The online course is organised by Elena Callipari Nemtsas and Steven Sacco, who will teach the dialects through YouTube videos to people with Italian background across the globe.

The idea stemmed from a realisation that dialects spoken throughout the South are slowly dying out in the regions they come from and, especially, among Italian communities in countries such as Australia, the US, Argentina and Germany.

The conversations that will feature in the course will draw on everyday life situations and topics that would come up “around the kitchen table”.

They’ll be accompanied by online exercises focusing on vocabulary and grammar.

“It was very important to us to create an authentic program, not based on teaching a language with sentences, like all the current commercial programs available online,” Sacco explains.

Born into an Italian family in Chicago, Sacco is Professor Emeritus of French and Italian at San Diego State University.

Having retired in 2014, he decided to specialise in the development of tailor-made language courses for private agencies and for the US government, including courses in Arabic, Farsi and Pashto for US soldiers sent to the Middle East.

Last April, Sacco met Callipari Nemtsas, vice-secretary of the Dante Alighieri Society in Mildura, during the ‘Diaspore Italiane’ conference hosted by CO.AS.IT. in Melbourne.

Since then, the duo has been working together on the project.

Callipari Nemtsas’ father, Bruno Callipari, features in the first videos of the course.

Callipari migrated from Calabria to Australia in 1951, and now lives in Mildura.

“Mildura is a special city because it’s home to many people who still speak different Southern Italian dialects, from Sicily to Calabria,” Sacco says.

“We decided to begin with the Calabrian dialect because both Elena and I have Calabrian heritage.”

While Callipari Nemtsas’ family hail from Natile, in the province of Reggio Calabria, Sacco’s come from Miglierina, in the province of Catanzaro.

There are some differences between the dialects of both areas and the course doesn’t ignore such differences; instead, it seeks to highlight them and the particular place from which guest speakers in the videos come from.

“Within Calabria itself, there are many different dialects and they have changed even more abroad, depending on where Calabrians migrate to,” Sacco explains.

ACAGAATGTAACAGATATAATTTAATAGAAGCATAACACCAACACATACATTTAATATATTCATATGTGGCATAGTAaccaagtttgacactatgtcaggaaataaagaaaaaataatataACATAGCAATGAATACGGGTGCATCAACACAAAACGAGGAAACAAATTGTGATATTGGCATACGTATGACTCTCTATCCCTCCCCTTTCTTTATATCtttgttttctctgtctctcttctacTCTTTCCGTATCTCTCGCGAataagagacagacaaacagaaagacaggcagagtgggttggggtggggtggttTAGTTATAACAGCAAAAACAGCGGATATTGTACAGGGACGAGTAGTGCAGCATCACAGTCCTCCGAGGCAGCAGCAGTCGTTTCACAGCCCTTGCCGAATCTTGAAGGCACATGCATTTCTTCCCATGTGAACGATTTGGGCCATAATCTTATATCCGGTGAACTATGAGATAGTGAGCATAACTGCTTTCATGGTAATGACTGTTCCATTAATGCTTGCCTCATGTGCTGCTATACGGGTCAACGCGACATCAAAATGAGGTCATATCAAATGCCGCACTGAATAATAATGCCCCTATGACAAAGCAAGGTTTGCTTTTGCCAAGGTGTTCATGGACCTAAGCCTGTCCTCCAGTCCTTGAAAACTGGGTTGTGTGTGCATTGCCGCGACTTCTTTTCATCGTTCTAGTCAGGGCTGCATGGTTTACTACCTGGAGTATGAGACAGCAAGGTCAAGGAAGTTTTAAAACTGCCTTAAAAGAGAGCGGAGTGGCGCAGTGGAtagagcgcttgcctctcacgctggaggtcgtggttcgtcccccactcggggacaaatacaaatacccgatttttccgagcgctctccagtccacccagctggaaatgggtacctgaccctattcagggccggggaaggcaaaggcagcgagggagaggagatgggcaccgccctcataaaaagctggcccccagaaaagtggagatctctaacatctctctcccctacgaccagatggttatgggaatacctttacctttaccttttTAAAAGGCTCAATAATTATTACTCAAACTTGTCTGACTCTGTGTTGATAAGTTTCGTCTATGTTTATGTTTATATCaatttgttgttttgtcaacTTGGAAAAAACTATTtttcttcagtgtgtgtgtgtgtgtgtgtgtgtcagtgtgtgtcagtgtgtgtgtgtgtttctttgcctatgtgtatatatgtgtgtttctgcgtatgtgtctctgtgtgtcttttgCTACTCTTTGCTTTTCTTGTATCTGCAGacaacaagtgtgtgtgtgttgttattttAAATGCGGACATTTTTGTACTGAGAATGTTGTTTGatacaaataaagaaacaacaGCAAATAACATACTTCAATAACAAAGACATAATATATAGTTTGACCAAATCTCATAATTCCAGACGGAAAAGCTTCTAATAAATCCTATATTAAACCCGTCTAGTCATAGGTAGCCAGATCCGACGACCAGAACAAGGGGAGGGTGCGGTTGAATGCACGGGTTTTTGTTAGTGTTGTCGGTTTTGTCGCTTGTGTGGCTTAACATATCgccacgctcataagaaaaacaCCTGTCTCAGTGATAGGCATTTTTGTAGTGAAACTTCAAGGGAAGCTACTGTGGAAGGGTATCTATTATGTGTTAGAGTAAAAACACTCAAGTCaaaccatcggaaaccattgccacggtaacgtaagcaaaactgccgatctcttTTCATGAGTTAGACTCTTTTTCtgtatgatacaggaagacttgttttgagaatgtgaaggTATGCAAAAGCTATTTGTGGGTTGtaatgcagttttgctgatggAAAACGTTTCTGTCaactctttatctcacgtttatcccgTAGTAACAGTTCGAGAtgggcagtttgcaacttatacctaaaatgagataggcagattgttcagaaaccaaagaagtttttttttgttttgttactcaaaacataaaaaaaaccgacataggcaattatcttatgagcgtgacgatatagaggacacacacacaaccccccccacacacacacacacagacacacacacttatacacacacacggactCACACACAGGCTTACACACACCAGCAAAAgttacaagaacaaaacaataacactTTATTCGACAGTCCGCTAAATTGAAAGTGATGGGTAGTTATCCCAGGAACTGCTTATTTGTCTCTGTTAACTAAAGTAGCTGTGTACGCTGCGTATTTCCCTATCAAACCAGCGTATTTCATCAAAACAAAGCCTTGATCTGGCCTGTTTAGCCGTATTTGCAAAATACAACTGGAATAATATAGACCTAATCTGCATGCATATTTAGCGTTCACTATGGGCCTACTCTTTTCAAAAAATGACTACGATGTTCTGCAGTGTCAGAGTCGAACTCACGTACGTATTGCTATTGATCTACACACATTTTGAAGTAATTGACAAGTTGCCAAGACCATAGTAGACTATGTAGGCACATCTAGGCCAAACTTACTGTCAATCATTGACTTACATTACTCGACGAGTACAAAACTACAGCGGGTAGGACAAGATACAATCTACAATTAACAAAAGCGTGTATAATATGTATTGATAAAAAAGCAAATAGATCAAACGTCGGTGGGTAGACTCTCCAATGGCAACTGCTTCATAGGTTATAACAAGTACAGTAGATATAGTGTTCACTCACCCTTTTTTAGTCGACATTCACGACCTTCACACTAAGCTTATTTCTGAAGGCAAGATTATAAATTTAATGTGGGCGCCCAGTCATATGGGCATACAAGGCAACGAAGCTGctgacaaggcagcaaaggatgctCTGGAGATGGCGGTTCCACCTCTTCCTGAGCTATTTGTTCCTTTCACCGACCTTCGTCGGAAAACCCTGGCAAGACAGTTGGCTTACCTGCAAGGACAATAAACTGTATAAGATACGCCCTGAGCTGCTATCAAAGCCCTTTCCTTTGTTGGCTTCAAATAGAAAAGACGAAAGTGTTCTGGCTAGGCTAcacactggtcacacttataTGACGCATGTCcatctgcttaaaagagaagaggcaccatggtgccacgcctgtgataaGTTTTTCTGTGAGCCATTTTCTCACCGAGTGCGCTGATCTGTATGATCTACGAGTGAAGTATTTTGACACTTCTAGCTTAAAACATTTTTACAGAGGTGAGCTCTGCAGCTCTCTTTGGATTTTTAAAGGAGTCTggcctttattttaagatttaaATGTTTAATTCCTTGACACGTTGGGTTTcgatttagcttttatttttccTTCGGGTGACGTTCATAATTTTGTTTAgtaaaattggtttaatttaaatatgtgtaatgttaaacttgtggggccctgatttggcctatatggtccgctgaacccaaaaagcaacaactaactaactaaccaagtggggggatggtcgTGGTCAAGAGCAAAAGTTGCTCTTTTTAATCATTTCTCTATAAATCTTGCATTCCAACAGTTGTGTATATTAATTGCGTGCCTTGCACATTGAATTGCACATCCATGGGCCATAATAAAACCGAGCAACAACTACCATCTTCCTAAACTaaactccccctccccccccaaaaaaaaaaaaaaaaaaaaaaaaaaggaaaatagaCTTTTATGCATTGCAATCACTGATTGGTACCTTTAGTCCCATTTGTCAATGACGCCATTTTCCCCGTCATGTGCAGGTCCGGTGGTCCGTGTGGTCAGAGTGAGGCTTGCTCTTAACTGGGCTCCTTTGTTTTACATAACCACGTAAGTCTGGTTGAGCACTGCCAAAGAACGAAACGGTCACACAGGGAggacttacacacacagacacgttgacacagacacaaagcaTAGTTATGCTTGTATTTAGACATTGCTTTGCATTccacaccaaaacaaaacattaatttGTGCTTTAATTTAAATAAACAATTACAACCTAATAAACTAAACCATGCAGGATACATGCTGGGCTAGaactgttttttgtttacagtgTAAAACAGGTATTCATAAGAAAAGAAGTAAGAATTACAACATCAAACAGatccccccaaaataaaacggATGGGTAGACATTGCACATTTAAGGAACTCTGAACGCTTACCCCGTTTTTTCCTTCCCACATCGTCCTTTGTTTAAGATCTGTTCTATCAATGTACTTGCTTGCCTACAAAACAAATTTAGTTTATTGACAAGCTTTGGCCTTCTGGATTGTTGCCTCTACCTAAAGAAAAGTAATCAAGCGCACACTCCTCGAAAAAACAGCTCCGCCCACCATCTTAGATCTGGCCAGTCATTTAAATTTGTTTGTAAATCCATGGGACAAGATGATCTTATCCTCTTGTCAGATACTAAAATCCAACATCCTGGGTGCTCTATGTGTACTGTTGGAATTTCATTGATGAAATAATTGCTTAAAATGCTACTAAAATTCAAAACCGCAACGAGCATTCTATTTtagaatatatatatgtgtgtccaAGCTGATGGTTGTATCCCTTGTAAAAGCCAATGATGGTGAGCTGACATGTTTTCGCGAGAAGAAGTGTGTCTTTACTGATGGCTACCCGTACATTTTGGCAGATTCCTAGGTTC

“We don’t want to send the message that the Calabrian dialect in Mildura is the only one that exists; we want to show the differences and allow participants to share their own variation of the dialect.

“Dialects evolve... it’s possible that someone like Bruno, who emigrated in the 1950s, could return to their hometown in Calabria and speak a totally different dialect from the locals.”

Despite the fusion between dialect, Italian, English and other languages present in the places people migrate to, the course encourages participants to speak only the dialect in the videos.

The videos will have subtitles in English, Spanish and German, making them accessible to descendents of Italian migrants all over the world.

“I will be the first student of our online course,” Sacco says with regret, adding that at 66 years of age, he still doesn’t speak his grandparents’ dialect.

“I became a professor of French because they didn’t offer Italian courses at my school or university,” he says.

“My grandfather never forgave me, but it’s his fault because he always wanted to speak to me in English! Assimilation in the US helped kill off Italian and dialects.”

When Sacco was 48 years old, his university sent him to Florence to learn Italian so that he could then teach the language.

“My aim is to learn Calabrian,” he declares.

“When I die I want to speak it with my grandparents [in heaven].”

Learning a language for which no textbook exists, however, is a difficult task.

This is why the project requires the help and cooperation of Italian communities across the world to ensure these dialects don’t become extinct.

Sacco and Callipari Nemtsas are working to complete the first lesson of the course by the next ‘Diaspore Italiane’ conference, to be held in Genoa in June.

If you’d like to participate and share your dialect, send an email to For more information, visit the Save Our Southern Italian Dialects Facebook page.